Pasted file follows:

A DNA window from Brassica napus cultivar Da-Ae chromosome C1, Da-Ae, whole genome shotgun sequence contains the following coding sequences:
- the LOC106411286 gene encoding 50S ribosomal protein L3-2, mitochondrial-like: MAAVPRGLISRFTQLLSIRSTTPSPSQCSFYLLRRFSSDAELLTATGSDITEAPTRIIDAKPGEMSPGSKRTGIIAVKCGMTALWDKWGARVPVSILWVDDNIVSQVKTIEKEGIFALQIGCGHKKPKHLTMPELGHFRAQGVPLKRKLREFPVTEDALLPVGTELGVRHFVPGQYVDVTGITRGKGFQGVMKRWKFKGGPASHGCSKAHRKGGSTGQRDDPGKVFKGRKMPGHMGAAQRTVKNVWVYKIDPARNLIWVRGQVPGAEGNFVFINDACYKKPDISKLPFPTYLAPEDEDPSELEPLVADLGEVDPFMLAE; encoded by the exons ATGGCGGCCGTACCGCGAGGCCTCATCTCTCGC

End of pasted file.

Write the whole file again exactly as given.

A DNA window from Brassica napus cultivar Da-Ae chromosome C1, Da-Ae, whole genome shotgun sequence contains the following coding sequences:
- the LOC106411286 gene encoding 50S ribosomal protein L3-2, mitochondrial-like: MAAVPRGLISRFTQLLSIRSTTPSPSQCSFYLLRRFSSDAELLTATGSDITEAPTRIIDAKPGEMSPGSKRTGIIAVKCGMTALWDKWGARVPVSILWVDDNIVSQVKTIEKEGIFALQIGCGHKKPKHLTMPELGHFRAQGVPLKRKLREFPVTEDALLPVGTELGVRHFVPGQYVDVTGITRGKGFQGVMKRWKFKGGPASHGCSKAHRKGGSTGQRDDPGKVFKGRKMPGHMGAAQRTVKNVWVYKIDPARNLIWVRGQVPGAEGNFVFINDACYKKPDISKLPFPTYLAPEDEDPSELEPLVADLGEVDPFMLAE; encoded by the exons ATGGCGGCCGTACCGCGAGGCCTCATCTCTCGC